Jürgen Klopp, José Mourinho and the cultivation of liderazgo
With Manchester United and Liverpool set to meet at Anfield on Monday, one manager’s approach seems stale while the other sounds the voice of modernity
José Mourinho is only four years older than Jürgen Klopp but in football terms it can feel as though there is a lifetime between them. In part it is an issue of tactics: the hard, high press of which Klopp is such a devotee is modish. When Liverpool and Manchester City went to Tottenham this season and engaged in breathless, percussive styles, it felt like the football of today, the freshest ideas being pitched against each other. Mourinho’s style is more conventional. That does not render it invalid but, with the two managers’ sides set to meet at Anfield on Monday night, it is part of a general sense of familiarity about the Manchester United manager that may be damaging.
The great Argentinian coach Carlos Bianchi, who won four Copa Libertadores with Vélez Sarsfield and Boca Juniors, once laid out 10 “unwritten rules” of successful coaching for the magazine Management Deportivo. Not a single one of them referred to on-pitch strategy. For him the most important thing was to “cultivate el liderazgo”. The term literally means “leadership” but for Bianchi it was more than that: it was about developing a cult of personality. It is a strategy at least partially shared by Mourinho and Klopp.
Klopp is warm and charismatic. To see him celebrating on the pitch after the 2-1 win at Stamford Bridge earlier this season was to see a manager who is clearly loved both by his players and by the vast majority of Liverpool fans. His antics on the touchline, his obvious involvement in the game, make clear he is one of them.
His manner in press conferences and interviews is convivial but there is a structure to his spontaneity. Watch him do a line of television interviews and you realise even the “Ha!”s are to an extent pre-programmed. That is not to accuse him of hypocrisy or to suggest there is anything dishonest about his public persona but it is a performance geared to making certain points and achieving a certain effect.
Talk to anybody who played for Mourinho at Porto and it can feel like talking to members of a cult. There is affection but also awe. “He knew everybody so deeply that he could control our emotions in every situation,” said the goalkeeper Vítor Baía, who described how Mourinho’s planning was so precise that at times it seemed as though he could foretell the future. In Issue Eight of The Blizzard, Roy Henderson outlined how closely Mourinho conforms to German political theorist Max Weber’s definition of the “charismatic authority” needed by demagogues. The line about being a “special one” is a case in point: he knew the media would pick it up and that it added to the image he wanted to present of self-confidence and control.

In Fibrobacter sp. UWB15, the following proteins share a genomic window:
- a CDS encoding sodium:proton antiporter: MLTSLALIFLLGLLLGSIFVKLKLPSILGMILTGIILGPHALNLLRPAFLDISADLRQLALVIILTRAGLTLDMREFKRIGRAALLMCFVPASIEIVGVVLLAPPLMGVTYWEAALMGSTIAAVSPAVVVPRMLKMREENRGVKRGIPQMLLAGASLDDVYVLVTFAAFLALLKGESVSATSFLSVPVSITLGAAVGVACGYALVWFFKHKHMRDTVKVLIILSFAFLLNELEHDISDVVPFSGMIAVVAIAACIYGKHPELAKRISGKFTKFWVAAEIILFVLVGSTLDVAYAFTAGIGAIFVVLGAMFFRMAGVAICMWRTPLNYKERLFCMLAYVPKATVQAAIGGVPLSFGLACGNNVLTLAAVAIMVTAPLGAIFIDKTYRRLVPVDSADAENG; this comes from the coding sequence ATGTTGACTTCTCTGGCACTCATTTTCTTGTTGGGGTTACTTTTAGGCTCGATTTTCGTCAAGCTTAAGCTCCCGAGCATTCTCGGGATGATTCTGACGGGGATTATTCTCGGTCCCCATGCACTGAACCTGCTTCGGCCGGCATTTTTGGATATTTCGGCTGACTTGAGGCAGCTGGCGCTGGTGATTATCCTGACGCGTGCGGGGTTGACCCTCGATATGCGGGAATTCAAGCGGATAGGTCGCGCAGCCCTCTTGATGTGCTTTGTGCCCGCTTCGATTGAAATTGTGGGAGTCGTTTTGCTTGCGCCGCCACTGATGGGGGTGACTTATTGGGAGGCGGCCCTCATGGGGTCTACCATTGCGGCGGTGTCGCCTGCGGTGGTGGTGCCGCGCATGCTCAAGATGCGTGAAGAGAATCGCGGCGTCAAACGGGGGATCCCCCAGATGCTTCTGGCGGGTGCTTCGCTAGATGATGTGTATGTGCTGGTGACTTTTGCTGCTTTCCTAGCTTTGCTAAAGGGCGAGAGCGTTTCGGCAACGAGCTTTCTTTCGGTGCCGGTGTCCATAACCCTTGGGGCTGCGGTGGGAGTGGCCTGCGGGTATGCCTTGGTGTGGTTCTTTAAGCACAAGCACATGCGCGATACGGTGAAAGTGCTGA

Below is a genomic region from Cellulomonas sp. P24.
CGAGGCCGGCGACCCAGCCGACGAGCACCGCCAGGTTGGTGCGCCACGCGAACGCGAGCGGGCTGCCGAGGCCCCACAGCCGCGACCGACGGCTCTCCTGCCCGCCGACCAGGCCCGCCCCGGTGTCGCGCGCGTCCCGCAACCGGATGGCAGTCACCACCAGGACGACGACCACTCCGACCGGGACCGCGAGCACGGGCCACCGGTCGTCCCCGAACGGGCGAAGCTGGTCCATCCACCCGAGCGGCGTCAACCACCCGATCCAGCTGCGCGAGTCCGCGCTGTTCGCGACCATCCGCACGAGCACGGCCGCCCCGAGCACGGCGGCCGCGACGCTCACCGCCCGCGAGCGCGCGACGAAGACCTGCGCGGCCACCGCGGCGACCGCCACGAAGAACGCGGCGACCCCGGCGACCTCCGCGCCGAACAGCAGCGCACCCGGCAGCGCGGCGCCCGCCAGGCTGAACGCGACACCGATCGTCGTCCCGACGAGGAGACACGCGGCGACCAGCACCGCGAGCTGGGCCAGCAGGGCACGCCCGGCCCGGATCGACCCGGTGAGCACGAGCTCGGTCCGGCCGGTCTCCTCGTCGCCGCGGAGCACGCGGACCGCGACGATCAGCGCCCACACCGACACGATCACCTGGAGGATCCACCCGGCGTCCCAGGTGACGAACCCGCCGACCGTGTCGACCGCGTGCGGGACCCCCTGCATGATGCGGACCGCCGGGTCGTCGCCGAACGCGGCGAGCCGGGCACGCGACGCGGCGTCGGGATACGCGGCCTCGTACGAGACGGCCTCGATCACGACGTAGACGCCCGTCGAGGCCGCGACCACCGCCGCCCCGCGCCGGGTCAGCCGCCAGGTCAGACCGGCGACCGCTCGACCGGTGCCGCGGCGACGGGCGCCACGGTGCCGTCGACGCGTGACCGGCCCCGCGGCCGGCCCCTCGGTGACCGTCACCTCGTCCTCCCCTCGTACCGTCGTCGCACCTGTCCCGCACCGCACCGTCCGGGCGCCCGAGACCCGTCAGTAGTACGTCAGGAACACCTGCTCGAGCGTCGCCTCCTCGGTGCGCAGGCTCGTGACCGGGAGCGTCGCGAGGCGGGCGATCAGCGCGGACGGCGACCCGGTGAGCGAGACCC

For managers who rely on liderazgo, the problem comes when the aura is punctured. As the former Benfica coach Bela Guttmann once observed, a coach is like a lion-tamer: “the moment he becomes unsure of his hypnotic energy, and the first hint of fear appears in his eyes, he is lost.”
This season Mourinho, rumpled and grouchy, has at times seemed hesitant, bereft of the ruthlessness of old. Worse, when he has been ruthless, as he was in his treatment of Bastian Schweinsteiger, it felt like a trick. There is resignation rather than shock: Mourinho doing his thing again. His interviews and press conferences no longer have the same impact: the same strategies recur and rather than report the outrage they are designed to provoke, the media now focuses on the strategy.
The demand for constant evolution is wearying. Very few managers manage more than a decade at the very highest level and those who do often have a fallow period – as, for instance, Sir Alex Ferguson did between 2003 and 2006. Mourinho is a coach of extraordinary gifts. He may find a way back to the top as he did, exhaustingly and self-destructively, in Madrid by beating Barcelona to La Liga title in 2012. But at the moment it feels as though the momentum is against him and, for a coach whose method is so based on perception, that is a major concern.
Last season, although United got the better of Liverpool in both league games, there was a sense that Klopp represented modernity and Louis van Gaal something more traditional. One was vertical, the other horizontal, the difference between the two demonstrated as a rampant Liverpool beat United 2-0 in the home leg of their Europa League tie.
There is little sense that anything has changed this season. United may be less conservative than they were under Van Gaal but they still seem sluggish by comparison with City, Spurs or Liverpool. Perhaps that is, as Mourinho has claimed, simply a case of him having to re-educate players encumbered by Van Gaal’s indoctrination (resistant as they seemed to his philosophy at the time).
But stylistically, since his first spell at Chelsea at least, Mourinho has stood alone, a brooding breakwater against the press-and-possess tide. And that too may count against his liderazgo: when the image of leadership is paramount, style and substance, reputation and actuality, go hand in hand. There was a time when Mourinho’s talk of resting with the ball, of transitions and midfield triangles seemed thrillingly new. He was the iconoclastic pioneer of a new age.
But football has moved on. Klopp is modernity and that inflates his image. Mourinho, dulled by familiarity, is in danger of becoming the past.